They give you exactly what you’d expect from a band of brothers in musical arms. Having traveled all this way to play their music and record new tunes, they’ve notably left their perpetual June gloom of the U.K. behind. It seems as though their presence has helped spread that breath of fresh air and sunshine in music we’ve been dying to hear.

Give us tight jeans the color of anything but blue, give us vests and t-shirts with disheveled hair. Rock that swagger about the stage you thought was only okay if Angus Young called the AC/DC boys back for a show and make the fans scream. Switches are back and in all their shredding, harmonizing and sheer excellent music making, they’re trudging through sleet and snow in their current U.S. tour. Making their way through the likes of Colorado, Michigan, Ohio and even a Toronto date coming up soon, they’re just one manifestation of a music sowing Johnny Appleseed.

It’s the kind of feeling songs like “Killer Karma” would spread throughout the crowd. Featured in their upcoming album, Lay Down the Law, the track calls for having an entire venue of their fandom loudly sing along. Eventually, you might expect the words and a bouncing ball to suddenly appear out of nowhere. It seems Switches have made it a point to bring fans together under the universal notion of music. Well done.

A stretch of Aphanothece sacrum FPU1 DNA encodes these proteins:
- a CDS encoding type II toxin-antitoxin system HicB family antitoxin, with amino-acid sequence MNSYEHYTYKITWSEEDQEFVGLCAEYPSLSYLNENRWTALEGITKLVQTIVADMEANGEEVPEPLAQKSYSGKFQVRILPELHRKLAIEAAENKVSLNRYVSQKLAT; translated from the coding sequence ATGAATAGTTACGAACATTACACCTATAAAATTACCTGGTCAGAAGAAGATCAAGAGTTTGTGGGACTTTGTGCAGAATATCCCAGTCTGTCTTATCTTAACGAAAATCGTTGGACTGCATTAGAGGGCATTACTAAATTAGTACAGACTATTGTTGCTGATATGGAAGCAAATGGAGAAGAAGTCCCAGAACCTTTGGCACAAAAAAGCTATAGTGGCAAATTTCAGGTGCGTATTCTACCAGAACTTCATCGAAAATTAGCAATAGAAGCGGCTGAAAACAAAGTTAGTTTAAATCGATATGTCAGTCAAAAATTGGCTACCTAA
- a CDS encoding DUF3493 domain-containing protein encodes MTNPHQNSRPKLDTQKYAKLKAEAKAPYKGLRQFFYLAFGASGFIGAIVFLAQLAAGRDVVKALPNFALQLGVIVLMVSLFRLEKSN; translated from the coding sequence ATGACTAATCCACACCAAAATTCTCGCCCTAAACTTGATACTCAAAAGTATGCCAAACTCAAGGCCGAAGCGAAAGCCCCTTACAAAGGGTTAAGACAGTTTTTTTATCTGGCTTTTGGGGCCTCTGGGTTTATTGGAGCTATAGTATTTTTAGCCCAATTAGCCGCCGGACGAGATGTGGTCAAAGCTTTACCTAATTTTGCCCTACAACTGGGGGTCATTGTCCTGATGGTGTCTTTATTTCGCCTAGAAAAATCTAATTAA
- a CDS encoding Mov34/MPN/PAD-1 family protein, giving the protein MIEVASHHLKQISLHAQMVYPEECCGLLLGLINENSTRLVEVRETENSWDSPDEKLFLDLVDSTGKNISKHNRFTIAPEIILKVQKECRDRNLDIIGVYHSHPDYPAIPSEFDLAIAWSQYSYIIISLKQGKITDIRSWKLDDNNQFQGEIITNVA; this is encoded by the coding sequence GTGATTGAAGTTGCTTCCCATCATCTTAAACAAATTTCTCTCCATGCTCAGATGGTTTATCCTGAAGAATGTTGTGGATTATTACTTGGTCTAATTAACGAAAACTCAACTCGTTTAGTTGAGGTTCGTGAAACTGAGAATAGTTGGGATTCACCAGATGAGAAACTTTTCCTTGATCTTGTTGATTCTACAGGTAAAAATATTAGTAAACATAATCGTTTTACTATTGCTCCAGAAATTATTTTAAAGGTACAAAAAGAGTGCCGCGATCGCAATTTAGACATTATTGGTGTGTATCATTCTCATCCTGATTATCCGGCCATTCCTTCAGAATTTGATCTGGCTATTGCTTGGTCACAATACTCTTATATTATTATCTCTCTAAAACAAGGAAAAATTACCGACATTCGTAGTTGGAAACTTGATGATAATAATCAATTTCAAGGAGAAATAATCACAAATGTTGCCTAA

We’ve always enjoyed the products of the U.K. music scene. The numbers of bands that have made their mark on our shores are boundless. They’re given names in our account of music history like the “British Invasion,” with bands that have had a profound effect on the trends we hear in today’s jams. We can be certain these Southend and Guildford natives will be upholding that tradition to the nth degree for sure.

Their album is an amalgam of pure rock and roll, its tracks played as one better than the next. There’s “The Need to Be Needed,” an expositional ballad that lets us know that wherever you come from, the kids still aren’t alright. Switches have sung a requiem to the torn lives of youth and the taut heart strings of lovers on the brink of emotional overload. There’s an interlude of what sounds like an homage to Queen and scattered harmonizing bars you thought only the Beach Boys could achieve a cappella.
All the same, they seem to have exploded onto the scene with their single, “Drama Queen.” Undeniably catchy, this track has the dark, ethereal voice akin to The Dandy Warhol’s frontman, Courtney Taylor-Taylor. It’s got a hip-shaking, danceable rhythm locked in with power choruses that would make you want to throw a fist in the air and sing along.

It’s a good thing the Switches are here to let us know Britpop isn’t dead. Instead it’s obviously thriving, the ghost of Ziggy Stardust smiling brightly from Mars. The U.S. is so far enjoying reveling in the Switches’ impeccable harmony, vocal prowess, heavy, foot-stomping bass lines, marching drum licks and guitar riffs skyrocketing one’s adrenaline to the moon.

Just listen to something like “Lay Down the Law” and let that one-clap interlude alternating beats draw you in. Their hoards of fans only have until mid-March of this year to remain patient when they can expect the Lay Down the Law release on Interscope Records. You’ll not only know all the words by the end, but you’ll have scouted the next venue they’ll be at and already have tickets.

Lay Down the Law will be out March 18, 2008 on Interscope.